Isaac Hayes

Isaac Hayes, dubbed “Black Moses” during the height of his popularity, revolutionized soul music, leading it out of the era of the three-minute single into two new areas—the completely-orchestrated concept album with extended cuts and the black motion picture soundtrack.

Hot Buttered Soul, released on the Enterprise label in 1969, contained only four cuts, and one, “By the Time I Get to Phoenix,” was over 18 minutes long. It not only became the first album to go gold for Stax Records, it hit platinum.

The soundtrack from the 1971 motion picture Shaft was Hayes’s fourth consecutive platinum LP and the “Theme from Shaft” earned him an Academy Award for Best Original Song. That success opened the door for others, like Curtis Mayfield and Norman Whitfield, to write for the screen.

“I was knocked by some critics at that time saying, ‘Who does he think he is, taking horns and strings and putting them on top of funky rhythm tracks?’ But that was the way I felt and now it’s the going thing,” Hayes recently told Black Music & Jazz Review’s Adam Finn.

Hayes was born on a farm in Covington, Tennessee, 30 miles north of Memphis. While still an infant, his mother died and his father deserted Isaac and his older sister, who were left to be raised by their sharecropping grandparents.

As a child, Hayes learned to live with an empty stomach and loneliness. “I remember dreaming about having decent clothes to wear, a warm place to sleep, and a nice square meal,” he once recalled.

He moved to Memphis with his grandparents when he was seven. Then his grandfather died, and at age ten, Isaac suddenly became the man of the house.

“I worked and went to school simultaneously,” he remembered. “In school, I joined the junior high school band just to have access to the musical instruments.”

As a Brook Benton imitator, Hayes began his recording career in 1962, cutting a couple of sides (one as “Sir Isaac and the Do-Dads”) for obscure Memphis companies. They were flops and the poverty continued until he met insurance salesman David Porter.

Hayes began playing piano on sessions for Stax Records, while he and Porter wrote and produced songs for such Stax/Volt artists as Johnnie Taylor, Mabel John, Carla Thomas, and, particularly, Sam and Dave. The Sam Moore-Dave Prater singing duo joined the Isaac Hayes-David Porter songwriting/producing duo to form a team that wouldn’t stop making hits—”You Don’t Know Like I Know,” “Hold On! I’m Comin’,” “You Got Me Hummin’,” “When Something Is Wrong With My Baby,” “Soul Man,”, and “I Thank You.”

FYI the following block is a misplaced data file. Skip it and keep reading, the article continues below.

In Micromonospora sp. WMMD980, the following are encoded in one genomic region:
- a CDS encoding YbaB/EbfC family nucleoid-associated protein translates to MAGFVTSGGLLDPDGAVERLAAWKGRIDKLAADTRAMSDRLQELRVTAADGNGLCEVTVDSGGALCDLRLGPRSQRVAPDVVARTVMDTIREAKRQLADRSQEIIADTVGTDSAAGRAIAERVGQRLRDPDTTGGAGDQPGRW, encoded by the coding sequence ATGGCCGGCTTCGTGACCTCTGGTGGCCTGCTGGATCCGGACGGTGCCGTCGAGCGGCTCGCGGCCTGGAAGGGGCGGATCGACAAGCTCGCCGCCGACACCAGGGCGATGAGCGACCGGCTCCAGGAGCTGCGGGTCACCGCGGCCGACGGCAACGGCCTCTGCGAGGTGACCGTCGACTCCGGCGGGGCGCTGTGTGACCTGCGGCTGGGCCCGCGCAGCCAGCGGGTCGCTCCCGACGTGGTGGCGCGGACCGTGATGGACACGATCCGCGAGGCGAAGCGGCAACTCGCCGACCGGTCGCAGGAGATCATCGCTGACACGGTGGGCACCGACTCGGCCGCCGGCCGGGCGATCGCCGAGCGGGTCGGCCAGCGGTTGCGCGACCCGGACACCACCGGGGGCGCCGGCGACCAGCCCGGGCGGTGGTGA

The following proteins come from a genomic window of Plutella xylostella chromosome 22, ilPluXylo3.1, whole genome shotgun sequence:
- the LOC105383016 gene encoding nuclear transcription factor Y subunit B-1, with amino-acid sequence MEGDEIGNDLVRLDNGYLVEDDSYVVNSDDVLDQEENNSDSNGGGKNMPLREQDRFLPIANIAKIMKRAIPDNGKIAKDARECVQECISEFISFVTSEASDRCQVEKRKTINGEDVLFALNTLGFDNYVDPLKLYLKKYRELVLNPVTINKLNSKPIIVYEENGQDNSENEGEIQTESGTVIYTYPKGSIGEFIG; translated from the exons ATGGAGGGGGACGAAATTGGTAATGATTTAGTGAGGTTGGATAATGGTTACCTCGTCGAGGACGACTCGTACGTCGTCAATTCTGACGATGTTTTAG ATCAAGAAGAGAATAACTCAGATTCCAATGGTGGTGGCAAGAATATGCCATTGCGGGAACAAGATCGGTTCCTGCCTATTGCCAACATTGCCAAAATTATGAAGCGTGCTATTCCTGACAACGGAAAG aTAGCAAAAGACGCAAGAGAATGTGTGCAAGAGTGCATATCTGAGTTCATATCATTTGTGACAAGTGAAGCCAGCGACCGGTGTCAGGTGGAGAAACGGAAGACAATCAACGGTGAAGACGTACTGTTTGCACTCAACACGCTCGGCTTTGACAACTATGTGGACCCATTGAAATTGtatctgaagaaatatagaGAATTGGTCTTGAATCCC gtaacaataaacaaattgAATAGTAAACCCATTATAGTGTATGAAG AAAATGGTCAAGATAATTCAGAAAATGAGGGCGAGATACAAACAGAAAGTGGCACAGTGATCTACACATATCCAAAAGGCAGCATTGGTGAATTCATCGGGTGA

Hayes’s first solo album, Presenting Isaac Hayes, was a low-budget, jazz-influenced set recorded on the spur of the moment following a Christmas party with only bass and drums accompanying his piano and voice.

The second, Hot Buttered Soul (with a close-up cover shot of his shiny beard-to-ear scalp), was something altogether different—a husky, very masculine baritone rapping and crooning intimately against a massive backdrop of strings and horns from the Memphis Symphony and a solid backbeat by the Bar-Kays. His new fans weren’t satisfied with the three-minute version of “By the Time I Get to Phoenix” issued on a 45; they had to have his whole sexy rap in order to be satiated. Many who had never invested in an LP before rushed to get all 18 minutes and 40 seconds of Hayes’s epic performance of Jim Webb’s tune and also discovered an equally sensuous 12-minute reading of Burt Bacharach and Hal David’s “Walk On By” with its compelling fuzz-toned guitar riff.

Other classic albums followed—The Isaac Hayes Movement (featuring “I Stand Accused”), To Be Continued (featuring “Never Can Say Goodbye”), Shaft (a two-disc set), Black Moses (the poster cover, which depicted Hayes in a long, hooded robe standing on river bank with arms outstretched, unfolded in the shape of a cross three feet wide and four feet tall), and Joy.

Isaac Hayes had become soul music’s first superhero. He was a young black man who had risen from poverty to prove he could do everything musically—sing, play (keyboards, vibes, alto sax), produce, compose, arrange, and score motion pictures.

Following his triumphant appearance in the Wattstax extravaganza, Hayes launched an acting career. He played in Truck Turner (also handling the score), Three Tough Guys, and It Seemed Like a Good Idea at the Time, and was seen as a semi-regular in NBC-TV’s Rockford Files.

After leaving Stax, Hayes recorded three solo albums for ABC and one for Polydor, plus a double album of duets with Dionne Warwick for ABC. Stax revived this year by Fantasy/Prestige/Milestone, recently issued Hotbed, an album of previously unreleased Hayes material.